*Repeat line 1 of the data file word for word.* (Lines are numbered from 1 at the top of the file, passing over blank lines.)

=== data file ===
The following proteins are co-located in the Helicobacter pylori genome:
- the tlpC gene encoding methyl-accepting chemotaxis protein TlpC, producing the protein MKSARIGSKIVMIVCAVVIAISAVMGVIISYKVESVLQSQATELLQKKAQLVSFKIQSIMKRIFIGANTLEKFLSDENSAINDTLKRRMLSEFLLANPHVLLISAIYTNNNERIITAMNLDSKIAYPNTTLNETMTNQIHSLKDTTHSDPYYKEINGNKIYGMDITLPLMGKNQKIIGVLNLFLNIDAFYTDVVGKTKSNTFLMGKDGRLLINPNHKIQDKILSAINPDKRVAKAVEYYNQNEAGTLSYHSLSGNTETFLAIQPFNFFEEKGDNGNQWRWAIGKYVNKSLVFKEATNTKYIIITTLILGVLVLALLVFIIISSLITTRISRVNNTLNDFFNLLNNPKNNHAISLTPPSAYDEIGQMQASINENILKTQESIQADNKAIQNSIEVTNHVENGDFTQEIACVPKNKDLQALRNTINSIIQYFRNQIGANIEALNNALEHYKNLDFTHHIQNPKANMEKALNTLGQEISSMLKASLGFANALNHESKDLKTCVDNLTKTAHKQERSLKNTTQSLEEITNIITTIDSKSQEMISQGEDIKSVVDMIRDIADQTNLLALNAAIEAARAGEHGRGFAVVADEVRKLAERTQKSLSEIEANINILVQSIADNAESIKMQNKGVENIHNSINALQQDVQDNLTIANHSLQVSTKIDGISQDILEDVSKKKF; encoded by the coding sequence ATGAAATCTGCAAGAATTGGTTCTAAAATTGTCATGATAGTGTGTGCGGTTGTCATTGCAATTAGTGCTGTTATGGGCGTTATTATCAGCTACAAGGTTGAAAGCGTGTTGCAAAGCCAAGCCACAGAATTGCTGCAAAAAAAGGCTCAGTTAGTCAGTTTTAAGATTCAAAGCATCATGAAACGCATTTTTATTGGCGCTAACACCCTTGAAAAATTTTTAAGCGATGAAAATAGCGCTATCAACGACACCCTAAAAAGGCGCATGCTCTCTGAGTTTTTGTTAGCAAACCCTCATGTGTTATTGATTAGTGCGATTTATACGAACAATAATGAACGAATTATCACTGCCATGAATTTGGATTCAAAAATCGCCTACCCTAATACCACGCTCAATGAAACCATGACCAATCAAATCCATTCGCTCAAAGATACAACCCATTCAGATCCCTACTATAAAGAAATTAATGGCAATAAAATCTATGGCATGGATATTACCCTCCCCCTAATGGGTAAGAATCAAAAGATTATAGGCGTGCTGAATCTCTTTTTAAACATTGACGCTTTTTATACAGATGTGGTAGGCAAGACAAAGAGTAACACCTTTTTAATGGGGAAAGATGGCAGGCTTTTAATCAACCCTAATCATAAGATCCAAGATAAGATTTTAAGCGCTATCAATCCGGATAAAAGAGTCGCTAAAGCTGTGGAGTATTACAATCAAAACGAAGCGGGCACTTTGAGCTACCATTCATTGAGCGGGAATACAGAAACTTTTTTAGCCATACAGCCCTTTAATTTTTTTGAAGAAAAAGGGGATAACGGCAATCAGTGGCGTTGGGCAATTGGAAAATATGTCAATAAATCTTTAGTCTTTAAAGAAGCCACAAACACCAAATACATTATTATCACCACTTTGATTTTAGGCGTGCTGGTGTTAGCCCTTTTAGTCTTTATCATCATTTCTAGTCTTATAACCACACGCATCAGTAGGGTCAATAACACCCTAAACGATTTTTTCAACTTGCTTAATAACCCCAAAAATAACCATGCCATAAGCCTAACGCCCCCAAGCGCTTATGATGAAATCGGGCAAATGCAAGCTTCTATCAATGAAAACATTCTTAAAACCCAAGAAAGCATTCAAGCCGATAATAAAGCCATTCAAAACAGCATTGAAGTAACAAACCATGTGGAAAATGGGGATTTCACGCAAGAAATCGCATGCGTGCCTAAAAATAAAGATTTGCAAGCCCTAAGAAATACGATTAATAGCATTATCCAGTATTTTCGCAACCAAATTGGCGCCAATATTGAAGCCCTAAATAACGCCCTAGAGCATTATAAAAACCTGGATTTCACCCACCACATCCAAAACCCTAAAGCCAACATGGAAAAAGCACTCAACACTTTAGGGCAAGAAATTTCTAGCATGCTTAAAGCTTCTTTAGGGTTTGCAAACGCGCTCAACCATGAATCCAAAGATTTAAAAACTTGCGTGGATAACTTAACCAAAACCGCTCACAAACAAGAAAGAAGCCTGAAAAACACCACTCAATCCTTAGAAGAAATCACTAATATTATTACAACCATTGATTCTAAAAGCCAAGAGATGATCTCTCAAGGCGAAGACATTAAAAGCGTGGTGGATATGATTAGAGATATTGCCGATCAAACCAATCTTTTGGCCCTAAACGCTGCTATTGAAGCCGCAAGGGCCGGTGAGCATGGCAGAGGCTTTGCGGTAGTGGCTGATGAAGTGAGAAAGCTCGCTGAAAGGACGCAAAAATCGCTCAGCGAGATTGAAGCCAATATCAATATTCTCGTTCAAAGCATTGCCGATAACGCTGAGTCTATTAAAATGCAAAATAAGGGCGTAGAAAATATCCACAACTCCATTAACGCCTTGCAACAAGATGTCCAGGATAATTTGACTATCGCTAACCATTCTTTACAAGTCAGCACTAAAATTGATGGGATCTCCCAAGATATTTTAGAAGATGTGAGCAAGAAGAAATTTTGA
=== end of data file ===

The following proteins are co-located in the Helicobacter pylori genome: